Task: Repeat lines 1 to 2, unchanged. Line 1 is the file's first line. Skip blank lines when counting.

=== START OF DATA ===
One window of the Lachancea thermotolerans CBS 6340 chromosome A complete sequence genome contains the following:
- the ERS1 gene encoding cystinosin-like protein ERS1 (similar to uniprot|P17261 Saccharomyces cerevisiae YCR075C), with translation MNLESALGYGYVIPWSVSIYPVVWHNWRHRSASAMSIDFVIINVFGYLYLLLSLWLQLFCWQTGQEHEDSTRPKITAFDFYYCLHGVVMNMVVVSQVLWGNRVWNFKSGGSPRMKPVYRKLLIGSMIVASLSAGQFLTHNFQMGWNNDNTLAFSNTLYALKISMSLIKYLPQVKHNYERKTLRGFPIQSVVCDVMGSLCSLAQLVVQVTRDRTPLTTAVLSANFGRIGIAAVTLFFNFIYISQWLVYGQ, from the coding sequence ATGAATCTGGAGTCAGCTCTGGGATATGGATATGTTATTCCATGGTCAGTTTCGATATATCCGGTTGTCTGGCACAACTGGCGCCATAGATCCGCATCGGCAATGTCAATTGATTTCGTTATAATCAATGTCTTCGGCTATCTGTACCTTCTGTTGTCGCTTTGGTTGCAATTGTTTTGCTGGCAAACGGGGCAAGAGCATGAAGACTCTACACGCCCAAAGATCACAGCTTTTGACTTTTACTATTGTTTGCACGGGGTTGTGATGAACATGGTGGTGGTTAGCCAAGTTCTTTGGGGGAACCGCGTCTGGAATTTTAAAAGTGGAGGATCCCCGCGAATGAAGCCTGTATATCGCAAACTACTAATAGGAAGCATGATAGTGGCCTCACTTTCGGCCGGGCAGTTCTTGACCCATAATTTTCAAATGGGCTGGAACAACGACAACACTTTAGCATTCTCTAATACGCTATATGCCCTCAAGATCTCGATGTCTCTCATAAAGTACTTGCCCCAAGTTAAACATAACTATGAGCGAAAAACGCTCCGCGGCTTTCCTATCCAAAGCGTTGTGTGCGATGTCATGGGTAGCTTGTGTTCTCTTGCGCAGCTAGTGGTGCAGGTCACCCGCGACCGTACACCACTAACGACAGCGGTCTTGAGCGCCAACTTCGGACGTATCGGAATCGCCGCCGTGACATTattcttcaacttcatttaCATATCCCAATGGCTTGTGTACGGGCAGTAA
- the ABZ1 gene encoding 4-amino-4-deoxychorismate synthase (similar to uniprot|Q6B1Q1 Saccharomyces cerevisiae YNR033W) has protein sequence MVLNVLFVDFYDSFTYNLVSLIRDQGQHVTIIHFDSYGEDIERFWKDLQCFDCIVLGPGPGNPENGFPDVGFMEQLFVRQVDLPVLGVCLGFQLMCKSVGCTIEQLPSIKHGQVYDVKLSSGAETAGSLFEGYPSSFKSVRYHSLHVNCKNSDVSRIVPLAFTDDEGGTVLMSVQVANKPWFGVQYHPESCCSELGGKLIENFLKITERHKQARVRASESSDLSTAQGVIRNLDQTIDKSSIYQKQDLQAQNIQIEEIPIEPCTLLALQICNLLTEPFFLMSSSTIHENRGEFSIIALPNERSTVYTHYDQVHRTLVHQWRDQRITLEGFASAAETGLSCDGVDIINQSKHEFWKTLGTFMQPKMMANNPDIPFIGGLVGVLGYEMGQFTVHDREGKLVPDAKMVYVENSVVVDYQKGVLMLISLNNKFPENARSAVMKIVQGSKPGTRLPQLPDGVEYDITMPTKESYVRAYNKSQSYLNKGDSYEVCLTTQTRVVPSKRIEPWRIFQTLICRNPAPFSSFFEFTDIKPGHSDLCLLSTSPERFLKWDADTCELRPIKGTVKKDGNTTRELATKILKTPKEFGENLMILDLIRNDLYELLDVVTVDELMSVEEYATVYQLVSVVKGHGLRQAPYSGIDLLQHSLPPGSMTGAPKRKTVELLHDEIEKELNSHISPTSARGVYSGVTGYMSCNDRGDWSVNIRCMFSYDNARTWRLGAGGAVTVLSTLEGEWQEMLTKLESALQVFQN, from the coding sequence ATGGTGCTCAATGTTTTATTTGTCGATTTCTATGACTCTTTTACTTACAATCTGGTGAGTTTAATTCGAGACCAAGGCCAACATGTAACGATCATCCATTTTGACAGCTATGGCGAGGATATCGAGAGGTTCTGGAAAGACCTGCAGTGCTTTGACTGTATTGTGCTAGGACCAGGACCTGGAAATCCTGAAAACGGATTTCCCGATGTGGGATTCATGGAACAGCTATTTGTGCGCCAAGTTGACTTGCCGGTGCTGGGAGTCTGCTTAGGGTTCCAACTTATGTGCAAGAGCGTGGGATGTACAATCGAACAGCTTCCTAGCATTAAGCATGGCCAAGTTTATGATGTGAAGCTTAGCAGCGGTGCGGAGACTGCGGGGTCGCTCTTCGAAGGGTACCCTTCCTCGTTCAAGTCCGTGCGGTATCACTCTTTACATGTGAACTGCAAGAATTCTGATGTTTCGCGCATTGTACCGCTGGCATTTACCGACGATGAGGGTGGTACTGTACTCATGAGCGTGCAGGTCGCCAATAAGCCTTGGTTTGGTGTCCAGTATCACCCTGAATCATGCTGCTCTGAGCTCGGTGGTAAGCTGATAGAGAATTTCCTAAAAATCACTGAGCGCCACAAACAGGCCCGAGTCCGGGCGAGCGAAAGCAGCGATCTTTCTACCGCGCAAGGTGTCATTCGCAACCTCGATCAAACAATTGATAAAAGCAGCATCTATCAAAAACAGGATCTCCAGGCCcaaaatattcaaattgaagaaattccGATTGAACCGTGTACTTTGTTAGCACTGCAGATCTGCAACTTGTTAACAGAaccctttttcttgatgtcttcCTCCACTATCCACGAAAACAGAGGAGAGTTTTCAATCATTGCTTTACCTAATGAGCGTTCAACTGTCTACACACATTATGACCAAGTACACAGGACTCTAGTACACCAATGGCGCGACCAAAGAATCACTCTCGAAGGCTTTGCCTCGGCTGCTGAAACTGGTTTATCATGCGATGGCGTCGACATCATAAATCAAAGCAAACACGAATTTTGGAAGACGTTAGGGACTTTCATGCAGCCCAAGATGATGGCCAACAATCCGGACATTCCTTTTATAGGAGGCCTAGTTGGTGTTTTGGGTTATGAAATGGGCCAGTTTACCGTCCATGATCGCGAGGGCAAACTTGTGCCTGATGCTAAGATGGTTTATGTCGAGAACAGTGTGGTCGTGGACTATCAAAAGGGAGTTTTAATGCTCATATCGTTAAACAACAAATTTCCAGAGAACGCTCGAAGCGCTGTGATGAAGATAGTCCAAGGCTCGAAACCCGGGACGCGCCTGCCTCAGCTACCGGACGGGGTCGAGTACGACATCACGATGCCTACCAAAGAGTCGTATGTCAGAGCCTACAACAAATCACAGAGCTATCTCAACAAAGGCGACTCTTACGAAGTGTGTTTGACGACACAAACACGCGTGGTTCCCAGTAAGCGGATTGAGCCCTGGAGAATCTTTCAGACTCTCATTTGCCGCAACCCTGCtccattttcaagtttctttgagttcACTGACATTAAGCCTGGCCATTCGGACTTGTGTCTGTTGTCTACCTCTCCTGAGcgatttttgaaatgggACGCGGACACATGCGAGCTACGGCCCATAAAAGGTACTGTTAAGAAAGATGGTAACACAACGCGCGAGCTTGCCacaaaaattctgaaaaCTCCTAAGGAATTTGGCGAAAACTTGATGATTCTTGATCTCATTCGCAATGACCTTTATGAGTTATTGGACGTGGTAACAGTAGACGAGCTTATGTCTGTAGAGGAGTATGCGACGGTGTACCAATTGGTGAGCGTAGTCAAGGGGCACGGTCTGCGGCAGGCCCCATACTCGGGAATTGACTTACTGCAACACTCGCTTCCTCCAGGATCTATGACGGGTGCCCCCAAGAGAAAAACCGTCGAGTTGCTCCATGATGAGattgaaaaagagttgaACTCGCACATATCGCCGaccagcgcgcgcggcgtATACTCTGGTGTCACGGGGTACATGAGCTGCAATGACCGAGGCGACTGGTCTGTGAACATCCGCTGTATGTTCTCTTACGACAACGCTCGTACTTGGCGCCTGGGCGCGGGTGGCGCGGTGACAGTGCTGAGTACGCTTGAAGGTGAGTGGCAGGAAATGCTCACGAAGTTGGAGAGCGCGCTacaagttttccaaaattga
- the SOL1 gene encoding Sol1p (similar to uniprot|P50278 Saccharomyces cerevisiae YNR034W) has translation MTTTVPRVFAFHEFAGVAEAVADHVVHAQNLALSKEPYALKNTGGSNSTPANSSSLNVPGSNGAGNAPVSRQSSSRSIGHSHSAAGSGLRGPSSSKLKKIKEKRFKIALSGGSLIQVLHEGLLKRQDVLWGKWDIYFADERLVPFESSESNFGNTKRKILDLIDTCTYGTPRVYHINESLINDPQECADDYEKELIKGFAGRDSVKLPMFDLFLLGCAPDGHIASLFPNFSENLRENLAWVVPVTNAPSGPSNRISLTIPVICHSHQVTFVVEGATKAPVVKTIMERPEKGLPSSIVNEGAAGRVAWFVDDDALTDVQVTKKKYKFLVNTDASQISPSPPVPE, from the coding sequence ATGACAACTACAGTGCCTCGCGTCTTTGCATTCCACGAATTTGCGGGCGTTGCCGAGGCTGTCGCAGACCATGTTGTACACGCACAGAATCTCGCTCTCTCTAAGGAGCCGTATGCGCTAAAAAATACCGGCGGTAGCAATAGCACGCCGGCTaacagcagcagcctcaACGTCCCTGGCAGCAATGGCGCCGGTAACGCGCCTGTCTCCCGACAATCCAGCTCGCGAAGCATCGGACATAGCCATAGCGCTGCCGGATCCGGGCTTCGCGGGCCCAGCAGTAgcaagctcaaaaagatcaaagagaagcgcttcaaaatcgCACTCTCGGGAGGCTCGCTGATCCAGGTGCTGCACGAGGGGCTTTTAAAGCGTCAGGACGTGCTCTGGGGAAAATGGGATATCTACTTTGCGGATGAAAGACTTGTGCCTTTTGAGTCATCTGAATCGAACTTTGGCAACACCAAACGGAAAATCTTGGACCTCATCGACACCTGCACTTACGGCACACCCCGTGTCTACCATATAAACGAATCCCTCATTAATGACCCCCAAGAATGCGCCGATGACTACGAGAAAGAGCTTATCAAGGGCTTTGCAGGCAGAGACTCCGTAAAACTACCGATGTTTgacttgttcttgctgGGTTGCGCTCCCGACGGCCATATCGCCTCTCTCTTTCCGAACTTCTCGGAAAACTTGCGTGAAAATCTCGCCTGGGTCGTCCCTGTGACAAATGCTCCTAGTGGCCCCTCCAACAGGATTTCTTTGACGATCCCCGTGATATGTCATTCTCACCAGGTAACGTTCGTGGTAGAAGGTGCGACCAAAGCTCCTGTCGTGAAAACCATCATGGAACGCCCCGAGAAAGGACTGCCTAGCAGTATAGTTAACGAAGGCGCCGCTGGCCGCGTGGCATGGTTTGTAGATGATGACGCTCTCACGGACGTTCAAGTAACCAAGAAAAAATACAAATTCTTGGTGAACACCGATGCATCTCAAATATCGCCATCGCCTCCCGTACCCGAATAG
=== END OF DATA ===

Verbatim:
One window of the Lachancea thermotolerans CBS 6340 chromosome A complete sequence genome contains the following:
- the ERS1 gene encoding cystinosin-like protein ERS1 (similar to uniprot|P17261 Saccharomyces cerevisiae YCR075C), with translation MNLESALGYGYVIPWSVSIYPVVWHNWRHRSASAMSIDFVIINVFGYLYLLLSLWLQLFCWQTGQEHEDSTRPKITAFDFYYCLHGVVMNMVVVSQVLWGNRVWNFKSGGSPRMKPVYRKLLIGSMIVASLSAGQFLTHNFQMGWNNDNTLAFSNTLYALKISMSLIKYLPQVKHNYERKTLRGFPIQSVVCDVMGSLCSLAQLVVQVTRDRTPLTTAVLSANFGRIGIAAVTLFFNFIYISQWLVYGQ, from the coding sequence ATGAATCTGGAGTCAGCTCTGGGATATGGATATGTTATTCCATGGTCAGTTTCGATATATCCGGTTGTCTGGCACAACTGGCGCCATAGATCCGCATCGGCAATGTCAATTGATTTCGTTATAATCAATGTCTTCGGCTATCTGTACCTTCTGTTGTCGCTTTGGTTGCAATTGTTTTGCTGGCAAACGGGGCAAGAGCATGAAGACTCTACACGCCCAAAGATCACAGCTTTTGACTTTTACTATTGTTTGCACGGGGTTGTGATGAACATGGTGGTGGTTAGCCAAGTTCTTTGGGGGAACCGCGTCTGGAATTTTAAAAGTGGAGGATCCCCGCGAATGAAGCCTGTATATCGCAAACTACTAATAGGAAGCATGATAGTGGCCTCACTTTCGGCCGGGCAGTTCTTGACCCATAATTTTCAAATGGGCTGGAACAACGACAACACTTTAGCATTCTCTAATACGCTATATGCCCTCAAGATCTCGATGTCTCTCATAAAGTACTTGCCCCAAGTTAAACATAACTATGAGCGAAAAACGCTCCGCGGCTTTCCTATCCAAAGCGTTGTGTGCGATGTCATGGGTAGCTTGTGTTCTCTTGCGCAGCTAGTGGTGCAGGTCACCCGCGACCGTACACCACTAACGACAGCGGTCTTGAGCGCCAACTTCGGACGTATCGGAATCGCCGCCGTGACATTattcttcaacttcatttaCATATCCCAATGGCTTGTGTACGGGCAGTAA